Stage Left: “Mother Knows Best": on Abusive Parenting in TANGLED

Disney’s Tangled is apparently their last fairytale movie for the foreseeable future. And that’s a shame, because apart from the deep well of nostalgia those movies hold for me, apart from what they (starting with The Little Mermaid) did for the flagging musical-movie genre, apart from everything else… It’s a good film. And there are some things to unpack in it.

Today I want to look specifically at the relationship of Rapunzel to the film’s villain, Mother Goethel. Because this is one of the clearest examples of an abusive relationship I have ever seen in a children’s film, and—this is key—one that is explicitly coded as such. TRIGGER WARNING ON THE REST OF THIS POST FOR PARENTAL ABUSE

What is the primary narrative of Tangled? I would argue that it isn’t the conventional love story, but the recounting of Rapunzel’s: a) recognition of her situation as abusive, and b) successfully escaping that environment. For this reason, as someone who also cut off contact with an abusive mother as a young adult, this movie holds a lot of power for me. And is rather difficult to watch. So far I’ve identified Goethel as abusive, but what makes her so? In a nutshell, she is manipulative, dishonest, and dedicated to undermining her daughter’s independence. This is shown consistently through all her appearances in the film, but comes out clearly very early indeed, with the song “Mother Knows Best”.

[video: A clip from Tangled showing Mother Goethel singing to Rapunzel. Lyrics are on the video’s youtube page.] Previous to this song, we have already received cues to Goethel’s character, but they have been played somewhat comically, as with the following line:

[Rapunzel and Goethel are standing in front of a mirror, side by side]

GOETHEL: Rapunzel, look in that mirror. You know what I see? I see a strong, confident, beautiful young lady. Oh look, you’re here too! (she laughs) I’m just teasing, stop taking everything so seriously!

But as “Mother Knows Best” concludes, we get our first hint of real menace, as Goethel admonishes Rapunzel to “[n]ever ask to leave this tower again.” This is only fifteen minutes into the movie, so from the very beginning Goethel’s behavior is (to me at least) quite clearly coded as inappropriate. It only gets less ambiguous from there, and comes to a head about an hour into the movie, when “Mother Knows Best” is reprised (I am going to repeat my TRIGGER WARNING here, as the abuse is quite vividly depicted in this video).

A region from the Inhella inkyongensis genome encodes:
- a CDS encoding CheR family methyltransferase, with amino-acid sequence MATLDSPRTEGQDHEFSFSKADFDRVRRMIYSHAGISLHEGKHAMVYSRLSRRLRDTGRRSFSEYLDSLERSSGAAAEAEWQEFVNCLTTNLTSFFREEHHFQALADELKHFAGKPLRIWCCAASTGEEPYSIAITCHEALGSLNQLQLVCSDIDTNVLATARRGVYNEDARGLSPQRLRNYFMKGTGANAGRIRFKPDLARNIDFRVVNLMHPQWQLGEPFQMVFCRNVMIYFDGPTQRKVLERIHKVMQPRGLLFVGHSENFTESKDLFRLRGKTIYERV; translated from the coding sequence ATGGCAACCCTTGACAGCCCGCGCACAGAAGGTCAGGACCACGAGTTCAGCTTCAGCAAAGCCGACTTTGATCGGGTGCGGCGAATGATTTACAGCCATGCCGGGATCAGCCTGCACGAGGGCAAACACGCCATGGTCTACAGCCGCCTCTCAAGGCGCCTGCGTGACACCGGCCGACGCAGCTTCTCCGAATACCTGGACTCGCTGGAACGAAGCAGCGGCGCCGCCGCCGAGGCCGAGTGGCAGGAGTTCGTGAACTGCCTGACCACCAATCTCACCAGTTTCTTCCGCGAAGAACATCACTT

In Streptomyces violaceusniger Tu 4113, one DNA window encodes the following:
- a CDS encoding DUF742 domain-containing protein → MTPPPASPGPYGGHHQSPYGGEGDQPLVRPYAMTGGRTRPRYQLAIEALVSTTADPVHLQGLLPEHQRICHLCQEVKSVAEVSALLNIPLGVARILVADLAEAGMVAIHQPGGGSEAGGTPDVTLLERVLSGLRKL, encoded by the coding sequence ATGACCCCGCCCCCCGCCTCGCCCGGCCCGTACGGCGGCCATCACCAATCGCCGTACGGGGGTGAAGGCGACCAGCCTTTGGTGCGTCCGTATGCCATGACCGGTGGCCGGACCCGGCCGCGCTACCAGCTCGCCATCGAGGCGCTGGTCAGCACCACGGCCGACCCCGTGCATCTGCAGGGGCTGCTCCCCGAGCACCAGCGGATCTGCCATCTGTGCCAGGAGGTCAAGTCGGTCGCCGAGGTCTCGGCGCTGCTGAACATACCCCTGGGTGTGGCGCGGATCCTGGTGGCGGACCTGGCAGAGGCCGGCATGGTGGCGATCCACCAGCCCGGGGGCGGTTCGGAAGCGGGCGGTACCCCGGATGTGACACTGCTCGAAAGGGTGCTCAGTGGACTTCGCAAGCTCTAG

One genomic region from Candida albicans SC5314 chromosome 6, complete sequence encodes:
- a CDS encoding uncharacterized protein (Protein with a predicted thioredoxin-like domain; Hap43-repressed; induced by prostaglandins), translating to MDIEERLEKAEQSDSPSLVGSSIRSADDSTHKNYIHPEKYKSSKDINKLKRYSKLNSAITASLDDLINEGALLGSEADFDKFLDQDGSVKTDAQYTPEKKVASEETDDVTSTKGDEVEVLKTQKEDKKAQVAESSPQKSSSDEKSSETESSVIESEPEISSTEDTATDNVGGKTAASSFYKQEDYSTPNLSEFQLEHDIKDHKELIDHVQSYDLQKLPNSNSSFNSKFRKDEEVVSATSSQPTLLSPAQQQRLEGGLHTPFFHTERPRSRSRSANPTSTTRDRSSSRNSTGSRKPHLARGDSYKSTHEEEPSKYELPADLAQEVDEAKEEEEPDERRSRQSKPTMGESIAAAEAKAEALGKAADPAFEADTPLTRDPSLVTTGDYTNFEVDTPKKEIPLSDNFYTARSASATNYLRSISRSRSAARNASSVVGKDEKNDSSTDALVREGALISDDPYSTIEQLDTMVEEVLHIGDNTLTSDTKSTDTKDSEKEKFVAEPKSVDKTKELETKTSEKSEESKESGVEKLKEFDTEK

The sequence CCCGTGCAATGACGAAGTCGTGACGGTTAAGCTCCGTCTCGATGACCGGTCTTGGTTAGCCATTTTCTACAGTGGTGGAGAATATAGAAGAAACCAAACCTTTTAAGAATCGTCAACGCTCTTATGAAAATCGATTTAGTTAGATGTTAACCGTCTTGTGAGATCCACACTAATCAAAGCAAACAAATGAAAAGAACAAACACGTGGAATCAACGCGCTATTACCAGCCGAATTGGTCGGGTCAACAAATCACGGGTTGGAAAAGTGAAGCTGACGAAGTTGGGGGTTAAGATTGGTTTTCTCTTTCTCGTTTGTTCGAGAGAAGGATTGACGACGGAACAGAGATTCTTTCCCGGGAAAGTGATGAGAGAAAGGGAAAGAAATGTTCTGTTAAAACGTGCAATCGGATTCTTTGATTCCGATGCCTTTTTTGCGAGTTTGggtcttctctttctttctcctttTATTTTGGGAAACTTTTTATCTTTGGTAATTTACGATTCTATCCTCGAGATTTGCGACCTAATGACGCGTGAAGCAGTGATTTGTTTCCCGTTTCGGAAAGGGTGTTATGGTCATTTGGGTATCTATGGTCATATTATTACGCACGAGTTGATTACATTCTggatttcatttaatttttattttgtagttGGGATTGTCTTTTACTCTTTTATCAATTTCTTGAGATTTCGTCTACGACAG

[video: Goethel sings to Rapunzel in the woods. Lyrics for the reprise are here; the ‘this’ referred to at “give him this” and the subsequent verse is a jewelled tiara] Beyond the explicit textual evidence for Goethel’s abusiveness in this scene, there are two other factors that reinforce the message: Donna Murphy’s excellent voice acting; and the music itself, which features far darker harmonies and a slightly revised melody as compared to the original rendition of the song.]

So Disney correctly categorizes Goethel’s behaviour as harmful. That being said, their treatment of abuse is not perfect. I would have liked to see (and this is perhaps too “dark” for a children’s film) some acknowledgment of the fact that abuse such as this can have devastating effects on the abused person’s self-esteem. I know this first-hand. The film doesn’t dwell much on Rapunzel’s internal life, and the effects of having lived with Goethel for eighteen years are never really explored. I really wish this had happened, but at the same time Disney films are not known for their psychological depth and frankly, if the movie had gone into that it may have hit a little too close to home for me to be comfortable. So its absence is something I can deal with. Ultimately, at the end of the film, Rapunzel prevails over Goethel, as the narrative demands she must. Their confrontation is quite powerful, and as such I am going to quote it at some length.